Surgeons have been taught that their job is to do the surgery, and everyone else’s job is to support the surgeon. While this may seem reasonable, in the light of CRM and other experience in teamwork such as leading military missions, it might be better to view the surgeon’s job as to perform the surgery while leading the team, and everyone else’s job is to support the goal of the team, which is the successful surgery. That is, they support the mission of the team, not the surgeon. This focuses the surgery on the patient, not on the surgeon. The reductio ad absurdum case makes the point: If the surgeon should die mid-case, should the team stop working, or should they continue the mission by searching for a substitute surgeon? If the team focuses on the surgery, they are more likely to assume more responsibility for their portion of the procedure. In this light, the surgeon’s job is then seen as the team leader. This makes leadership skills important. Let’s look at a few aspects of surgery and see why leadership is important.

Many ORs have nurses running the time-outs, but in light of CRM, the surgeon is probably a better person to lead the time-out. Only the surgeon really knows the surgery that has been scheduled and should therefore be the person leading the time-out. For instance, few OR team personnel know the difference between, say, a surgery on the carpal tunnel or the cubital tunnel or the radial tunnel. The surgeon, therefore, should assume the role of leader of the team and lead the time-out. As team leader, the surgeon should brief the team on the nature of the surgery, especially if it is other than a routine surgery that the team does regularly or if there is anything special about this particular surgery. The surgeon leading the time-out also shows that he or she values the time-out and ensures that the entire team takes it seriously. If the surgeon does not take the time-out seriously, no one else will either.

The surgeon, as the team leader, needs to verify that the team is ready to start the surgery. This means verifying and marking the side and site before the patient enters the OR, checking that the equipment needed is available in the room, and ensuring that the team members know what is likely to be required of them during the case (e.g., an extra change of gown and gloves after initial debridement in a contaminated case). This will save the team from unnecessary Brownian motion during the case, so that they are available in the room for the surgery. As the team leader, the surgeon should also lead the debriefing: The surgeon needs to analyze the performance of the team and offer suggestions. Although it may seem radical, in keeping with the team spirit, the surgeon should also solicit and listen to any suggestions that the team makes during the debriefing, including how the surgeon could improve in communicating to the team what to expect. In the U.S. Air Force, the leader of a squadron of jet fighters is expected to solicit and openly listen to the suggestions of his or her squadron during their mission debriefing; we can do no less in the OR. In this scenario, a proper debriefing would have prevented the error.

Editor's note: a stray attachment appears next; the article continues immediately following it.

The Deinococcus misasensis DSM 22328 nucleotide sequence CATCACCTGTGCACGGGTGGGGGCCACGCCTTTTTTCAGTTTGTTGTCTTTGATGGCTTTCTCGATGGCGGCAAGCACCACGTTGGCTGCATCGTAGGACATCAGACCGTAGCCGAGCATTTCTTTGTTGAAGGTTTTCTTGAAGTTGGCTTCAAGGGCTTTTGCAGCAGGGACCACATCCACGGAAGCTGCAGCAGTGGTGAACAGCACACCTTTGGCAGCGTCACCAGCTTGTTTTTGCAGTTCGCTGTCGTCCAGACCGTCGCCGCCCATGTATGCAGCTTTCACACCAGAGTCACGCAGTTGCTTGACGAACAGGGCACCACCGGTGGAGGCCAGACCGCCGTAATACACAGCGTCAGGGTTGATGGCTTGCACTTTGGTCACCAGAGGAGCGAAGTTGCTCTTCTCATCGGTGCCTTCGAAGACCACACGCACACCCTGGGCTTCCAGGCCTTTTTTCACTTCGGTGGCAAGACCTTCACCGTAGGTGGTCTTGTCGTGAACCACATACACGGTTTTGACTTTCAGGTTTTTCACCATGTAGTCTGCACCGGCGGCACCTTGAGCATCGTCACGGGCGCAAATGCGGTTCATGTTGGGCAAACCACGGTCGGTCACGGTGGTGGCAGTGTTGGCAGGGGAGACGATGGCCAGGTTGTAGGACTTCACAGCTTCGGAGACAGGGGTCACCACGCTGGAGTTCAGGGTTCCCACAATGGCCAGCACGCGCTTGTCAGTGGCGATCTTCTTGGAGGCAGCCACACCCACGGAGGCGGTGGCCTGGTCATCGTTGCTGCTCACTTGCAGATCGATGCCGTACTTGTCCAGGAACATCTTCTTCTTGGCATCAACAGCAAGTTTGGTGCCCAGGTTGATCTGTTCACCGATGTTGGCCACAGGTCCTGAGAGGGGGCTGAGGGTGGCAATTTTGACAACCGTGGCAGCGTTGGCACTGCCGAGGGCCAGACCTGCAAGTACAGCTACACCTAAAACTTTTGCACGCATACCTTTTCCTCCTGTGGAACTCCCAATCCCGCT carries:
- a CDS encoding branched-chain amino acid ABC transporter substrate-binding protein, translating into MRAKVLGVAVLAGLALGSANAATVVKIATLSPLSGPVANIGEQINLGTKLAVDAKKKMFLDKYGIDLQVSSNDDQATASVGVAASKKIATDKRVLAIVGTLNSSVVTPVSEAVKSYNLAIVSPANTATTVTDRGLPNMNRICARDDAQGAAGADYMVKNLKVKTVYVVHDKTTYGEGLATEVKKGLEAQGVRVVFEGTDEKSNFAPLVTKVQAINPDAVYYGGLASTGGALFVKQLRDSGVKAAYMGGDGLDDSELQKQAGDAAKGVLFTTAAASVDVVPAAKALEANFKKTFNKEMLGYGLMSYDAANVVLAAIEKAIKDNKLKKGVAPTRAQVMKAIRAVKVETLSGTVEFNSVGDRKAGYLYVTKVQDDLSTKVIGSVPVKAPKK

In the scenario previously described, the surgeon did not forget to release the median nerve; rather, the team forgot. It was a team error, not an individual error. The team’s goal is supporting the surgery, not the surgeon. It is a team error because each team member in the OR has a responsibility to ensure a successful surgery, which includes an active participation in the time-out and the debriefing.

The surgeon, as the leader of the team, should, during the time-out, mention all three procedures (ORIF of radius fracture, ORIF of ulna fracture, decompression of median nerve). It would be wise for the surgeon to recognize in advance that in cases with multiple procedures, it is easy to overlook one of the procedures. A strong team leader should mention during the time-out anything that they think might be a challenge to the successful completion of the surgery. In this case, omitting the third procedure (nerve decompression) was a risk, and the surgeon should encourage the team to be vigilant that all three were performed. A debriefing, prior to breaking scrub, would catch the omitted procedure. As a team leader, the surgeon should also encourage all team members to be active, not passive, participants in the surgery and to speak up if they feel uncomfortable about any aspect of the surgery.

The principles of aviation CRM state that a senior captain who is working with a junior first officer for the first time should directly request the junior officer to speak up if they have any feeling that a safety issue is occurring. You should ask yourself, does my OR team feel empowered to speak up? A strong leader in the OR will encourage the team members to speak up; if you have never openly told this to your team, you should the next time you are in the OR.